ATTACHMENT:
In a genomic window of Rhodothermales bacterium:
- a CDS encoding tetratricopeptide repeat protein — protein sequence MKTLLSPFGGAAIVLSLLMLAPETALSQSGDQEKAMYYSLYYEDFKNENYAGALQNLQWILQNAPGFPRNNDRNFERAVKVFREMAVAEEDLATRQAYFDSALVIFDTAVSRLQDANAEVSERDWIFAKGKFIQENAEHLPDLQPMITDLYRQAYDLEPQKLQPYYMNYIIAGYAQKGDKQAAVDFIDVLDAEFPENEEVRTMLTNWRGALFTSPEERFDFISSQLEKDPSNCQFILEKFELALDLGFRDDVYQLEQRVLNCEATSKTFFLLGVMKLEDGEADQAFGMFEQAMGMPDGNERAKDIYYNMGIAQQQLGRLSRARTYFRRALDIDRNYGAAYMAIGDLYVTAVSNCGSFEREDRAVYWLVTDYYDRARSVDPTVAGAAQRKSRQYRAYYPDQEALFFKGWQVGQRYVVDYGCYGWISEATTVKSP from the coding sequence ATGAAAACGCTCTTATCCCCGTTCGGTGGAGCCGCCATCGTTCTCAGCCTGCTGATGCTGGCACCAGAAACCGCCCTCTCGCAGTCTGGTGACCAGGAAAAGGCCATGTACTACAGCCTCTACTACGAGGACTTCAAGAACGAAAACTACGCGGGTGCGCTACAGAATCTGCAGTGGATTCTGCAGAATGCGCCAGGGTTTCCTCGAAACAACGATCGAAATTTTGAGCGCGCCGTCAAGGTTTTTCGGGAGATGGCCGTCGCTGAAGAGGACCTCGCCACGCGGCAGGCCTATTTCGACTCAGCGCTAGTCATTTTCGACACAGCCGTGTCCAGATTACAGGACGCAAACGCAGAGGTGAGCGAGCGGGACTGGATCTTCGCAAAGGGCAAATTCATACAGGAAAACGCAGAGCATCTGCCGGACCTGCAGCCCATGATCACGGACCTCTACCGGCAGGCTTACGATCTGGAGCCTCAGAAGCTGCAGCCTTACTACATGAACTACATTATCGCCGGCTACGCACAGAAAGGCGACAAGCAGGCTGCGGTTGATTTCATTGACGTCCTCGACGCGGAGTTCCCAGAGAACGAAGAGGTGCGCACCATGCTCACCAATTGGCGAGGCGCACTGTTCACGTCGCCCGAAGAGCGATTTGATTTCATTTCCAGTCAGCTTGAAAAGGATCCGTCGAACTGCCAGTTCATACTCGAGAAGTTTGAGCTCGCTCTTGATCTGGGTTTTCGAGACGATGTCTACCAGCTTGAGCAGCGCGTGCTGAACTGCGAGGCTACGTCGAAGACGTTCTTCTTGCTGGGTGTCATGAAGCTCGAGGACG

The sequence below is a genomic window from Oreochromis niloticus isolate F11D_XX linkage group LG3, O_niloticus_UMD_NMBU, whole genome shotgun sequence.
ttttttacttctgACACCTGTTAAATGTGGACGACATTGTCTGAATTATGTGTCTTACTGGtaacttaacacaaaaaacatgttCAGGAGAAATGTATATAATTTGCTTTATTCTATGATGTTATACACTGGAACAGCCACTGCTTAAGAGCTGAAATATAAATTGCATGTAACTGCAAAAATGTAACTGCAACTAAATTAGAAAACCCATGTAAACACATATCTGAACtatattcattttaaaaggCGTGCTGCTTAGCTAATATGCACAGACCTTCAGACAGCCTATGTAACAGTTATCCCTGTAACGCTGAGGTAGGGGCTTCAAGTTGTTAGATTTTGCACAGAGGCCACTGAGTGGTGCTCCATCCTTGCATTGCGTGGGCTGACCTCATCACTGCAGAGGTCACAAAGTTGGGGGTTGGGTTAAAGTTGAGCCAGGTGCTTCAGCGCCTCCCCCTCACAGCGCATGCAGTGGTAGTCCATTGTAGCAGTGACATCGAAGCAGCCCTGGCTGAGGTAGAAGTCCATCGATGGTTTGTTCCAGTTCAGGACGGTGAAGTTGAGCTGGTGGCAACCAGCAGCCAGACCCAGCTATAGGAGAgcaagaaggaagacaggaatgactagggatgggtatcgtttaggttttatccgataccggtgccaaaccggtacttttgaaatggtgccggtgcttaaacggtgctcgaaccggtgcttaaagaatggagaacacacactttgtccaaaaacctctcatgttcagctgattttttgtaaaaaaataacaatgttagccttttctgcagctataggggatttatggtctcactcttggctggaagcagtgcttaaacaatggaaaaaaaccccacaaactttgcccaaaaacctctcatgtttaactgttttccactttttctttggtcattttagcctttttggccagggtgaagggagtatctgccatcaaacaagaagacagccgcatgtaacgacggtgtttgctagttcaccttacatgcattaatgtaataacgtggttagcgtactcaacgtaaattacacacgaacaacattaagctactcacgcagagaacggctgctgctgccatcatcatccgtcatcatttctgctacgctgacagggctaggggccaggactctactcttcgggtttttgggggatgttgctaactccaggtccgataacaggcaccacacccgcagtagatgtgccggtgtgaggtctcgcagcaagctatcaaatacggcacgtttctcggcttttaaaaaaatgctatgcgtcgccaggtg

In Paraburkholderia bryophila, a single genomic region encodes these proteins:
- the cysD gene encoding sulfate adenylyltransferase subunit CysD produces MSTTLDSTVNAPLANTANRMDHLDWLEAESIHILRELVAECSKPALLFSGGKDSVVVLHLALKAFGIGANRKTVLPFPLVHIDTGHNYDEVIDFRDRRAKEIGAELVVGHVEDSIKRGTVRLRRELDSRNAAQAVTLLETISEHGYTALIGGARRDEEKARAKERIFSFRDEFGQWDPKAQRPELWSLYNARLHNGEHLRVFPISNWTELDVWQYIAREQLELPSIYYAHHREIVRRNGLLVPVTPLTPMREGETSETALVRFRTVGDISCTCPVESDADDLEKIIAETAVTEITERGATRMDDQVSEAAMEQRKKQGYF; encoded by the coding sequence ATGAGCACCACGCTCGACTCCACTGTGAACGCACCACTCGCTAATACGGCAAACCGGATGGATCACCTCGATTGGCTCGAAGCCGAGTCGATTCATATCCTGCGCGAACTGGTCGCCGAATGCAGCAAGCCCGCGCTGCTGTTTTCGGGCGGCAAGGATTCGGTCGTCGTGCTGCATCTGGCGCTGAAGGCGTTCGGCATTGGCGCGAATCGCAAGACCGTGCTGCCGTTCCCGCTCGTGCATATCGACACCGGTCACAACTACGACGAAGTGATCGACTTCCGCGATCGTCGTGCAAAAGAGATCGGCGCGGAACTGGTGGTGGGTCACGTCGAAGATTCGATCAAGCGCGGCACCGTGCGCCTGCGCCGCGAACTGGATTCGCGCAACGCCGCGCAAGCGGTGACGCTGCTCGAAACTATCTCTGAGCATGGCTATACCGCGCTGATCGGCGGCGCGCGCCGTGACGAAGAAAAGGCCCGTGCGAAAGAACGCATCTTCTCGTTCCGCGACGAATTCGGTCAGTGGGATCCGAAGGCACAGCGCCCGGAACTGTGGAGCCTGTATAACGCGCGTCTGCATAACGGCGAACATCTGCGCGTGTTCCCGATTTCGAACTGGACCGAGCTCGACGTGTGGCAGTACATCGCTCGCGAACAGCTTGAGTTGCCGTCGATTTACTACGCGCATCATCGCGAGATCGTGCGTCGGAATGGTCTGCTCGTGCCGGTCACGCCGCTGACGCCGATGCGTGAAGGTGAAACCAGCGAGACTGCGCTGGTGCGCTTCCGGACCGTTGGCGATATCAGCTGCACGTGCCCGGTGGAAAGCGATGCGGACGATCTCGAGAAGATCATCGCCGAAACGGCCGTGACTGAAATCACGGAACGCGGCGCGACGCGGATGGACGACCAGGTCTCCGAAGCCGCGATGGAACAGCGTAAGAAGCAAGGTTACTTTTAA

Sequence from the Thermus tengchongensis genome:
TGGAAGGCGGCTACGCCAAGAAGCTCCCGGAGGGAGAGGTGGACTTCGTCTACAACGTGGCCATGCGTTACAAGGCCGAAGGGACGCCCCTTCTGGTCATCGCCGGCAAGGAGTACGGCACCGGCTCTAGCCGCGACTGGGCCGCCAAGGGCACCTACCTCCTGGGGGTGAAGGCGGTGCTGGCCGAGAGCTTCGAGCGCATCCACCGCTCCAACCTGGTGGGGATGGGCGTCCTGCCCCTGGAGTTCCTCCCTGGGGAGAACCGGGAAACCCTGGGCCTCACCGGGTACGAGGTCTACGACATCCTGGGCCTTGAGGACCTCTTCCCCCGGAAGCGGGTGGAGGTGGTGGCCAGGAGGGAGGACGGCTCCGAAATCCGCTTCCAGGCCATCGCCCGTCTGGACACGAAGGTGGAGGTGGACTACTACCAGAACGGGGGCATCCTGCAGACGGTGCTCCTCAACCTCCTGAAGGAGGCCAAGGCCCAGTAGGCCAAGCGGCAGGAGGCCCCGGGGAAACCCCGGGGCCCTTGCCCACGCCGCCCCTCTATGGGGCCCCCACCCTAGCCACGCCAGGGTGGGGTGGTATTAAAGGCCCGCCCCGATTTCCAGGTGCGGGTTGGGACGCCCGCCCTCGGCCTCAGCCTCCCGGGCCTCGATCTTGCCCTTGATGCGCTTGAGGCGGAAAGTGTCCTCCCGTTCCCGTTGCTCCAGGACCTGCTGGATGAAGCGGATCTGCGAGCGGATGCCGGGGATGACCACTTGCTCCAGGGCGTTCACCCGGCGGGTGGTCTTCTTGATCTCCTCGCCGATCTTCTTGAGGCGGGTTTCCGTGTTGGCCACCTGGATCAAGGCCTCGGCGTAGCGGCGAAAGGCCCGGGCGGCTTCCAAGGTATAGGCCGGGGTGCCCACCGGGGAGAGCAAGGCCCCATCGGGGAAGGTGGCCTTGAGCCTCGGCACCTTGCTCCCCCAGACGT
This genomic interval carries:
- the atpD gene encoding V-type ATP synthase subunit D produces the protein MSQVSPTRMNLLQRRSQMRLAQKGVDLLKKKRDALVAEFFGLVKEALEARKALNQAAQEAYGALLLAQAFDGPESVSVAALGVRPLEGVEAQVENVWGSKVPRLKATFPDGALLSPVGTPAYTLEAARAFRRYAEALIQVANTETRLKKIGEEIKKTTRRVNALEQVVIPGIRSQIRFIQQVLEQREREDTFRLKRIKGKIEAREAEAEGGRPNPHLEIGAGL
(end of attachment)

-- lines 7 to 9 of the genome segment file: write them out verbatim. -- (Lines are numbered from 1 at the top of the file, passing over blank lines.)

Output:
Sequence from the Thermus tengchongensis genome:
TGGAAGGCGGCTACGCCAAGAAGCTCCCGGAGGGAGAGGTGGACTTCGTCTACAACGTGGCCATGCGTTACAAGGCCGAAGGGACGCCCCTTCTGGTCATCGCCGGCAAGGAGTACGGCACCGGCTCTAGCCGCGACTGGGCCGCCAAGGGCACCTACCTCCTGGGGGTGAAGGCGGTGCTGGCCGAGAGCTTCGAGCGCATCCACCGCTCCAACCTGGTGGGGATGGGCGTCCTGCCCCTGGAGTTCCTCCCTGGGGAGAACCGGGAAACCCTGGGCCTCACCGGGTACGAGGTCTACGACATCCTGGGCCTTGAGGACCTCTTCCCCCGGAAGCGGGTGGAGGTGGTGGCCAGGAGGGAGGACGGCTCCGAAATCCGCTTCCAGGCCATCGCCCGTCTGGACACGAAGGTGGAGGTGGACTACTACCAGAACGGGGGCATCCTGCAGACGGTGCTCCTCAACCTCCTGAAGGAGGCCAAGGCCCAGTAGGCCAAGCGGCAGGAGGCCCCGGGGAAACCCCGGGGCCCTTGCCCACGCCGCCCCTCTATGGGGCCCCCACCCTAGCCACGCCAGGGTGGGGTGGTATTAAAGGCCCGCCCCGATTTCCAGGTGCGGGTTGGGACGCCCGCCCTCGGCCTCAGCCTCCCGGGCCTCGATCTTGCCCTTGATGCGCTTGAGGCGGAAAGTGTCCTCCCGTTCCCGTTGCTCCAGGACCTGCTGGATGAAGCGGATCTGCGAGCGGATGCCGGGGATGACCACTTGCTCCAGGGCGTTCACCCGGCGGGTGGTCTTCTTGATCTCCTCGCCGATCTTCTTGAGGCGGGTTTCCGTGTTGGCCACCTGGATCAAGGCCTCGGCGTAGCGGCGAAAGGCCCGGGCGGCTTCCAAGGTATAGGCCGGGGTGCCCACCGGGGAGAGCAAGGCCCCATCGGGGAAGGTGGCCTTGAGCCTCGGCACCTTGCTCCCCCAGACGT
This genomic interval carries: